Shlomo Kramer Launches Network-security Startup

Qualcomm co-founder gives Technion $50 million; Cisco Israel head moving to San Jose HQ.

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Elbit System's Canary device. Monitors pilots' physiological condition
Elbit System's Canary device. Monitors pilots' physiological conditionCredit: Elbit Systems (Courtesy)

Shlomo Kramer launches network-security startup

Shlomo Kramer, a Check Software technologies co-founder and one of the leading players in the Israeli high-tech scene, is hiring a team for a new startup company. The new company, Cato Networks, is still in stealth mode, but according to its website it will be developing network security for distributed, mobile and cloud-enabled enterprise. With Kramer listed as CEO and Gur Shatz, chief technology officer, Cato is looking to take on 10 developers in mobile, Java and Linux to work on the new company’s platform. The company is based on Tel Aviv’s Rothschild Boulevard. Yishay Yovel directs Cato Networks’ worldwide marketing and Aviram Katzenstein is vice president of operations. Kramer has invested in scores of startups over the years in cyber security, including Trusteer and Incaspula, and since the start of the year has played a role in $50-million worth of exits. (Inbal Orpaz)

Elbit unveils system for saving pilots’ lives

Elbit Systems on Monday unveiled technology that takes control of an aircraft if the pilot loses consciousness or can’t function. The company’s Canary device monitors the pilot’s physiological condition and in extreme cases, such as low-level of oxygen or loss of consciousness, will alert the pilot via his or her Helmet Mounted Display or onboard computer, enabling the pilot to react before losing conscious or to put the aircraft on auto pilot, according to Elbit. ”Pilots may be exposed to life-threatening medical conditions during flight due to low levels of oxygen (known as hypoxia). Modern aircraft may cause G-induced loss of consciousness and other physiological conditions (extreme fatigue, dehydration, etc.), which are a common cause for accidents,” explained Yoram Shmuely, Elbit Aerospace Division’s general manager. “We believe that our new system will solve these problems and save pilots’ lives.” The system was developed using sensors technology developed by the Israeli startup LifeBeam. (TheMarker Staff)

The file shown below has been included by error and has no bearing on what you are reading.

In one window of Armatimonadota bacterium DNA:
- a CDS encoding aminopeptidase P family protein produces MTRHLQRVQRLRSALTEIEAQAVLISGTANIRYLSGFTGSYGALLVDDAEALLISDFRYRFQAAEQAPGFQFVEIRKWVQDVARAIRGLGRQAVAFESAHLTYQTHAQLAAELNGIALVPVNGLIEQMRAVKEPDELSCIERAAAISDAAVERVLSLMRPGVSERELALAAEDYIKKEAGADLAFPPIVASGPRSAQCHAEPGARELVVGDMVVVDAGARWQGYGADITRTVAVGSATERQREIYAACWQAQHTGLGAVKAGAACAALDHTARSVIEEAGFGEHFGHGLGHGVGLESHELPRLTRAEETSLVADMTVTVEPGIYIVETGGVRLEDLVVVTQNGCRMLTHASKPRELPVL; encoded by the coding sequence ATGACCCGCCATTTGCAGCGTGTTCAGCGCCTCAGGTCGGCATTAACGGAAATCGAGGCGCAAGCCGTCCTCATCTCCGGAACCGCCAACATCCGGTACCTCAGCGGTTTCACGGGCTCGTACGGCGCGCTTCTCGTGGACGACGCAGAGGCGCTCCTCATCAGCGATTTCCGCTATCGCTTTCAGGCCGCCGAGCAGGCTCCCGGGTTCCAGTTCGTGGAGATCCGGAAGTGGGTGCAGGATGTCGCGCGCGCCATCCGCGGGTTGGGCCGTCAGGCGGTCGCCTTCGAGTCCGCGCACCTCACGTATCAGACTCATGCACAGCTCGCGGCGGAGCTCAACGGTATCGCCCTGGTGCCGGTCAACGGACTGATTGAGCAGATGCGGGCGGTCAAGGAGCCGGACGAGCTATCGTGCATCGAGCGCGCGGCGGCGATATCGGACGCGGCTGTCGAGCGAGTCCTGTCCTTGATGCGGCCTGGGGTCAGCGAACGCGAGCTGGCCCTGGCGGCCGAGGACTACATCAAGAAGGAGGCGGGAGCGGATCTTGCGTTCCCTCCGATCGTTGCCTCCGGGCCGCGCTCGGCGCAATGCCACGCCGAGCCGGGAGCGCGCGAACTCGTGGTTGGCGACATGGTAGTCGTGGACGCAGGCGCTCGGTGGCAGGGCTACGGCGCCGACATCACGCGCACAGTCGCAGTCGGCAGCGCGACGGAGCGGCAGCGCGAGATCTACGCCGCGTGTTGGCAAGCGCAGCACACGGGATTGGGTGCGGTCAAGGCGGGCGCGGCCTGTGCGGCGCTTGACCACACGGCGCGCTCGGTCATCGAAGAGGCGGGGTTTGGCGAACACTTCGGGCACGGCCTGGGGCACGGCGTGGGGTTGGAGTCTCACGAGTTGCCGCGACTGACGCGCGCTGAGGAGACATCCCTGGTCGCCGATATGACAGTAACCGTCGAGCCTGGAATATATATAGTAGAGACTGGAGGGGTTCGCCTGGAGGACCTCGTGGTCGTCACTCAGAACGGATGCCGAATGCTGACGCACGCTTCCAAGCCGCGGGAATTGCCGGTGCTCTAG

Qualcomm co-founder gives Technion $50 million

Andrew J. Viterbi, a co-founder of the U.S. semiconductor maker Qualcomm, has given $50 million to the Haifa Technion – Israel Institute of Technology’s Faculty of Electrical Engineering, which will be named after him. The gift will be used to upgrade teaching and research infrastructure by helping bring the ratio of undergraduate students to faculty in line with top American universities, the institution reported. “Technion electrical-engineering graduates are in large part responsible for creating and sustaining Israel’s high-tech industry, which has been essential for Israel’s economic success,” Viterbi said. Over the last 20 years, some 1,600 companies were founded and/or managed by Technion alumni, 35% by electrical-engineering graduates. It will be the second engineering faculty in the world named after Viterbi, after University of Southern California’s Viterbi School of Engineering after he gave USC $52 million a decade ago. (Lior Dattel and Inbal Orpaz)

Cisco Israel head moving to San Jose HQ

Boaz Moaz, who has headed up Cisco Israel for the past five years, is getting a promotion and moving to the San Joe headquarters of the U.S. maker of networking equipment in August. In a statement released this week, Cisco didn’t say who would be taking Moaz’s place or exactly what role he would be playing from now on, but sources said it was likely he would be heading strategic projects on a corporate level. Under Maoz, Cisco’s Israeli research and development staff grew four-fold to 2,000 today, a large number of them coming onboard when Cisco bought out the Israeli company NDS in 2012 for $5 billion. Maoz also led Cisco’s efforts in education, welfare, health and urban renewal, in particular working to bring more Israeli Arab and ultra-Orthodox Jews into high-tech. “Israel will continue to be a strategic location for Cisco,” said David Bevilacqua, vice president for the company’s southern Europe operations, which include Israel. (Inbal Orpaz)

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